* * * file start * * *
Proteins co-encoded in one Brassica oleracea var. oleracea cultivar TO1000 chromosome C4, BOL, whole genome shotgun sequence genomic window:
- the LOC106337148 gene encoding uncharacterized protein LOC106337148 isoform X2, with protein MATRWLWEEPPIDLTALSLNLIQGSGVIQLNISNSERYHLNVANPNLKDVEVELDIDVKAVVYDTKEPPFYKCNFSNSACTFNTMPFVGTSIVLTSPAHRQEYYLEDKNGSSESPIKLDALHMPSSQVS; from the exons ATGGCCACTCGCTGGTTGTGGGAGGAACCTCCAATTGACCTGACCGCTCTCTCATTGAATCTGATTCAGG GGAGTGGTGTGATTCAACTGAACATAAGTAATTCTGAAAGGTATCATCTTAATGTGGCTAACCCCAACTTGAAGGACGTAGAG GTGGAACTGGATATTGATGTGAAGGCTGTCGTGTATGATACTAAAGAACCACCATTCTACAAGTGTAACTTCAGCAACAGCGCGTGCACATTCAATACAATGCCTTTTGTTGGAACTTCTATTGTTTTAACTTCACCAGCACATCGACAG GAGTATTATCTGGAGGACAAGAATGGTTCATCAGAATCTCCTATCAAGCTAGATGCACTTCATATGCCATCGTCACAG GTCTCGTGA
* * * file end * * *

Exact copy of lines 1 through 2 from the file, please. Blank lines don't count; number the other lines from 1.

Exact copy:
Proteins co-encoded in one Brassica oleracea var. oleracea cultivar TO1000 chromosome C4, BOL, whole genome shotgun sequence genomic window:
- the LOC106337148 gene encoding uncharacterized protein LOC106337148 isoform X2, with protein MATRWLWEEPPIDLTALSLNLIQGSGVIQLNISNSERYHLNVANPNLKDVEVELDIDVKAVVYDTKEPPFYKCNFSNSACTFNTMPFVGTSIVLTSPAHRQEYYLEDKNGSSESPIKLDALHMPSSQVS; from the exons ATGGCCACTCGCTGGTTGTGGGAGGAACCTCCAATTGACCTGACCGCTCTCTCATTGAATCTGATTCAGG GGAGTGGTGTGATTCAACTGAACATAAGTAATTCTGAAAGGTATCATCTTAATGTGGCTAACCCCAACTTGAAGGACGTAGAG GTGGAACTGGATATTGATGTGAAGGCTGTCGTGTATGATACTAAAGAACCACCATTCTACAAGTGTAACTTCAGCAACAGCGCGTGCACATTCAATACAATGCCTTTTGTTGGAACTTCTATTGTTTTAACTTCACCAGCACATCGACAG GAGTATTATCTGGAGGACAAGAATGGTTCATCAGAATCTCCTATCAAGCTAGATGCACTTCATATGCCATCGTCACAG GTCTCGTGA